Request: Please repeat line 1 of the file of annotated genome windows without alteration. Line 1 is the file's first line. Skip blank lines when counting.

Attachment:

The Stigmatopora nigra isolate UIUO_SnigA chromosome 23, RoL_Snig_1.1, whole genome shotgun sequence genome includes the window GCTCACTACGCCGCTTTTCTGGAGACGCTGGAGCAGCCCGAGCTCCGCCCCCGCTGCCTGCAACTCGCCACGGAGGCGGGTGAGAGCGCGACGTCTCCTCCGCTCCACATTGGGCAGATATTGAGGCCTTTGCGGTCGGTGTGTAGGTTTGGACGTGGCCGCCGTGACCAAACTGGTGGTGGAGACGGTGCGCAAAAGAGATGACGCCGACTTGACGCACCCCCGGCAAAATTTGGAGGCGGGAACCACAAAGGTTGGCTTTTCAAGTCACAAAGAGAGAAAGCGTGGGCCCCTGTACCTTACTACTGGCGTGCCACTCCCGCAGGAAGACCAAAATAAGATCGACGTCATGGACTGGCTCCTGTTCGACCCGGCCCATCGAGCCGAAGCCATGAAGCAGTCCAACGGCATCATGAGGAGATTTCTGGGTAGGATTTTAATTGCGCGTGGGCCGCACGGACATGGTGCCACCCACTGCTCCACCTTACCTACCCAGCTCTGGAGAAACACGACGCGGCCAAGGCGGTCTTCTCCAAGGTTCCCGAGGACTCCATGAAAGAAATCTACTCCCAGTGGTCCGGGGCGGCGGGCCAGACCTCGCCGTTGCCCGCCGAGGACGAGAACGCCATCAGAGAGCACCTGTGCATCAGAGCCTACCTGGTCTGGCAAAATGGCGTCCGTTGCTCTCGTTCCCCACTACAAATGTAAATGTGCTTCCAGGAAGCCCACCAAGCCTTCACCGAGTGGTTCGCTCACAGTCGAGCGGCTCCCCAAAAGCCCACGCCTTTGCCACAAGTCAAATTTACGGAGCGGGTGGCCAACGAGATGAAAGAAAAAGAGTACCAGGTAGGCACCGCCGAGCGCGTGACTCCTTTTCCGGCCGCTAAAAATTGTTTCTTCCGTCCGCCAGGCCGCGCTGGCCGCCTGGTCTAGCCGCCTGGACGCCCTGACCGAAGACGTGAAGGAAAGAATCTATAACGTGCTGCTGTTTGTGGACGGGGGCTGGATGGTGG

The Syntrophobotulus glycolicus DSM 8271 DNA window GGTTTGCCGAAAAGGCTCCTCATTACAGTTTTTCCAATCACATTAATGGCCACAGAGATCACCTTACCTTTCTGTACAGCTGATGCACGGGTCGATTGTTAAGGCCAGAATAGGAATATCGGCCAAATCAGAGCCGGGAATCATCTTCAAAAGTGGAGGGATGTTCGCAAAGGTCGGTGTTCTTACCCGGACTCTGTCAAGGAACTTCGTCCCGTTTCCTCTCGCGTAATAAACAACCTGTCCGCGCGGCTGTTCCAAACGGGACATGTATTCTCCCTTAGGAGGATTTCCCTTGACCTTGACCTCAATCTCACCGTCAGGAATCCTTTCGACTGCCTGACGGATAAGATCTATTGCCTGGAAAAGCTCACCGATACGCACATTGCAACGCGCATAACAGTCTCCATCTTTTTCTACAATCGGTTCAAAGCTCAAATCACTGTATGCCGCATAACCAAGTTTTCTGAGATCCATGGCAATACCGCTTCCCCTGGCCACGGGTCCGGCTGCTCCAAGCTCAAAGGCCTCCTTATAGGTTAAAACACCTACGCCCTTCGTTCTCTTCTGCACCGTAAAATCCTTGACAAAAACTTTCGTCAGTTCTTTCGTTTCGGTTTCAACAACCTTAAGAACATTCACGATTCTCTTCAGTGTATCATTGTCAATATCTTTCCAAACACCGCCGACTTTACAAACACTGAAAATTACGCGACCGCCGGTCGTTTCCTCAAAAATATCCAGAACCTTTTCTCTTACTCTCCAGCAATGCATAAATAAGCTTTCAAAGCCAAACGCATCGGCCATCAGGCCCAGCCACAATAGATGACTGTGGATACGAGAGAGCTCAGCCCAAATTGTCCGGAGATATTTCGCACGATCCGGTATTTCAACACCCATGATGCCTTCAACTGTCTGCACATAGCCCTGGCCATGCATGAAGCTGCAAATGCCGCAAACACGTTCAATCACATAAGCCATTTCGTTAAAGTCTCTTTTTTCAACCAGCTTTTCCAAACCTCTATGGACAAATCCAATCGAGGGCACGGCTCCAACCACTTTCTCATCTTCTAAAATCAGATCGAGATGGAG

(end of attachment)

The Stigmatopora nigra isolate UIUO_SnigA chromosome 23, RoL_Snig_1.1, whole genome shotgun sequence genome includes the window GCTCACTACGCCGCTTTTCTGGAGACGCTGGAGCAGCCCGAGCTCCGCCCCCGCTGCCTGCAACTCGCCACGGAGGCGGGTGAGAGCGCGACGTCTCCTCCGCTCCACATTGGGCAGATATTGAGGCCTTTGCGGTCGGTGTGTAGGTTTGGACGTGGCCGCCGTGACCAAACTGGTGGTGGAGACGGTGCGCAAAAGAGATGACGCCGACTTGACGCACCCCCGGCAAAATTTGGAGGCGGGAACCACAAAGGTTGGCTTTTCAAGTCACAAAGAGAGAAAGCGTGGGCCCCTGTACCTTACTACTGGCGTGCCACTCCCGCAGGAAGACCAAAATAAGATCGACGTCATGGACTGGCTCCTGTTCGACCCGGCCCATCGAGCCGAAGCCATGAAGCAGTCCAACGGCATCATGAGGAGATTTCTGGGTAGGATTTTAATTGCGCGTGGGCCGCACGGACATGGTGCCACCCACTGCTCCACCTTACCTACCCAGCTCTGGAGAAACACGACGCGGCCAAGGCGGTCTTCTCCAAGGTTCCCGAGGACTCCATGAAAGAAATCTACTCCCAGTGGTCCGGGGCGGCGGGCCAGACCTCGCCGTTGCCCGCCGAGGACGAGAACGCCATCAGAGAGCACCTGTGCATCAGAGCCTACCTGGTCTGGCAAAATGGCGTCCGTTGCTCTCGTTCCCCACTACAAATGTAAATGTGCTTCCAGGAAGCCCACCAAGCCTTCACCGAGTGGTTCGCTCACAGTCGAGCGGCTCCCCAAAAGCCCACGCCTTTGCCACAAGTCAAATTTACGGAGCGGGTGGCCAACGAGATGAAAGAAAAAGAGTACCAGGTAGGCACCGCCGAGCGCGTGACTCCTTTTCCGGCCGCTAAAAATTGTTTCTTCCGTCCGCCAGGCCGCGCTGGCCGCCTGGTCTAGCCGCCTGGACGCCCTGACCGAAGACGTGAAGGAAAGAATCTATAACGTGCTGCTGTTTGTGGACGGGGGCTGGATGGTGG